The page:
The files that are generated by the IDL-to-Java compiler, in accordance with the IDL-to-Java Language Mapping Specification, which is implemented in JavaTM SE 6 according the compliance document.
In general IDL names and identifiers are mapped to Java names and identifiers with no change. Because of the nature of the Java language, a single IDL construct may be mapped to several (differently named) Java constructs. The additional names are constructed by appending a descriptive suffix. For example, the IDL interface foo is mapped to the Java interfaces foo and fooOperations, and additional Java classes fooHelper, fooHolder, fooPOA, and optionally fooPOATie.
The mapping in effect reserves the use of several names for its own purposes. These are:
Helper files supply several static methods needed to manipulate the type. These include Any insert and extract operations for the type, getting the repository id, getting the typecode, and reading and writing the type from and to a stream.
The helper class for a mapped IDL interface or abstract interface also include narrow operation(s). The static narrow method allows an org.omg.CORBA.Object to be narrowed to the object reference of a more specific type. The IDL exception CORBA::BAD_PARAM is thrown if the narrow fails because the object reference does not support the requested type. A different system exception is raised to indicate other kinds of errors. Trying to narrow a null will always succeed with a return value of null.
Support for out and inout parameter passing modes requires the use of additional holder classes. These classes are available for all of the basic IDL datatypes in the org.omg.CORBA package and are generated for all named user defined IDL types except those defined by typedefs. (Note that in this context user defined includes types that are defined in OMG specifications such as those for the Interface Repository, and other OMG services.)
Each holder class has a constructor from an instance, a default constructor, and has a public instance member, value which is the typed value. The default constructor sets the value field to the default value for the type as defined by the Java language: false for boolean, 0 for numeric and char types, null for strings, null for object references.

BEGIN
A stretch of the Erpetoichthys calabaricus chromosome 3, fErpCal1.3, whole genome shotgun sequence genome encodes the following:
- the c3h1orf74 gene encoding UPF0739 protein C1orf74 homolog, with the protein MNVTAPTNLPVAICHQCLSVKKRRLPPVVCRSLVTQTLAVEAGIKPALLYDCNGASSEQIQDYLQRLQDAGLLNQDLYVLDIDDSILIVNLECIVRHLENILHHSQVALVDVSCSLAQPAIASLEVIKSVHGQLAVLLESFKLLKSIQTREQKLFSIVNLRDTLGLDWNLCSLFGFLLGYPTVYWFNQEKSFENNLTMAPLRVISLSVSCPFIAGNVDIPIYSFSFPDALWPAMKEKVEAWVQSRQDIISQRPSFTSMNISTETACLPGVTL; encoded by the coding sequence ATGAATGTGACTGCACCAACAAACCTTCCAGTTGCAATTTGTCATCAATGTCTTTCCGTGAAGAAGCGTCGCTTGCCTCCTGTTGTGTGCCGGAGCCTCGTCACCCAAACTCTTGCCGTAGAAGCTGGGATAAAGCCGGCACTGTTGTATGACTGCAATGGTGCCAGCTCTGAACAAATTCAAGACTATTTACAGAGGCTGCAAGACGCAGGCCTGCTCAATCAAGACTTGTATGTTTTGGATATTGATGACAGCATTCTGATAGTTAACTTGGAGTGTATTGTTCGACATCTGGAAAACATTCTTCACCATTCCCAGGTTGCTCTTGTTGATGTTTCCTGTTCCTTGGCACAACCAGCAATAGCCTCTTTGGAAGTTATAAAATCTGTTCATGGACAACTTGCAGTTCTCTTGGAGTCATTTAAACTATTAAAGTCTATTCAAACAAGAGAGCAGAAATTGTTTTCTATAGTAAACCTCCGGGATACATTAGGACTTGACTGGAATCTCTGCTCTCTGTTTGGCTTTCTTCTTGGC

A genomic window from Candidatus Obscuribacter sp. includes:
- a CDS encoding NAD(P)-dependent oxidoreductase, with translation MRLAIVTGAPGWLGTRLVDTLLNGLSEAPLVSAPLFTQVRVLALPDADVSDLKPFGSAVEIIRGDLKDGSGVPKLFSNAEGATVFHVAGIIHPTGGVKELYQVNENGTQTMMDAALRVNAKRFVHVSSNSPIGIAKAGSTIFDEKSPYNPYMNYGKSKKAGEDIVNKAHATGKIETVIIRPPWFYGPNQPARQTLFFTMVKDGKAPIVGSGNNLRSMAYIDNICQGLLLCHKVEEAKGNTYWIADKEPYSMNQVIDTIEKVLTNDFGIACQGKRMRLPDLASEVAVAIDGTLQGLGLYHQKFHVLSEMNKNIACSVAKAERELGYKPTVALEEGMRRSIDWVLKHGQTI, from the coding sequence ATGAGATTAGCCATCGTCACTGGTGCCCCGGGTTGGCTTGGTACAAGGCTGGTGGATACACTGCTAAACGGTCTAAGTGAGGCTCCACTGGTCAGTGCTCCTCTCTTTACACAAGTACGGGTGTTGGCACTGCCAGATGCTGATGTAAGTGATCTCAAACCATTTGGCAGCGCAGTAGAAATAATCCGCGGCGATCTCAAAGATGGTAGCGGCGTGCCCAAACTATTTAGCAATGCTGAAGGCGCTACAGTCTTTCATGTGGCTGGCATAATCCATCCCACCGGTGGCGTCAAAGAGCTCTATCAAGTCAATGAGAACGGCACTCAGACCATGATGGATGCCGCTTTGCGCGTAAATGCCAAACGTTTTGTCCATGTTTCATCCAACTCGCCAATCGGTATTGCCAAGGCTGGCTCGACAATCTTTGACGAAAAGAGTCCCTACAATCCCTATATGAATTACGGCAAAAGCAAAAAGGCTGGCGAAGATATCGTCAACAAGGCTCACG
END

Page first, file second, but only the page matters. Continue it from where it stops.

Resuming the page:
To support portable stubs and skeletons, holder classes also implement the org.omg.CORBA.portable.Streamable interface.
A non abstract IDL interface is mapped to two public Java interfaces: a signature interface and an operations interface. The signature interface, which extends IDLEntity, has the same name as the IDL interface name and is used as the signature type in method declarations when interfaces of the specified type are used in other interfaces. The operations interface has the same name as the IDL interface with the suffix Operations appended to the end and is used in the server-side mapping and as a mechanism for providing optimized calls for collocated client and servers.
The Java operations interface contains the mapped operation signatures. The Java signature interface extends the operations interface, the (mapped) base org.omg.CORBA.Object, as well as org.omg.portable.IDLEntity. Methods can be invoked on the signature interface. Interface inheritance expressed in IDL is reflected in both the Java signature interface and operations interface hierarchies.
For the mapping of a non-object-oriented language, there will be a programming interface to the stubs for each interface type. Generally, the stubs will present access to the OMG IDL-defined operations on an object in a way that is easy for programmers to predict once they are familiar with OMG IDL and the language mapping for the particular programming language. The stubs make calls on the rest of the ORB using interfaces that are private to, and presumably optimized for, the particular ORB Core. If more than one ORB is available, there may be different stubs corresponding to the different ORBs. In this case, it is necessary for the ORB and language mapping to cooperate to associate the correct stubs with the particular object reference.
Object-oriented programming languages, such as Java, C++, and Smalltalk, do not require stub interfaces.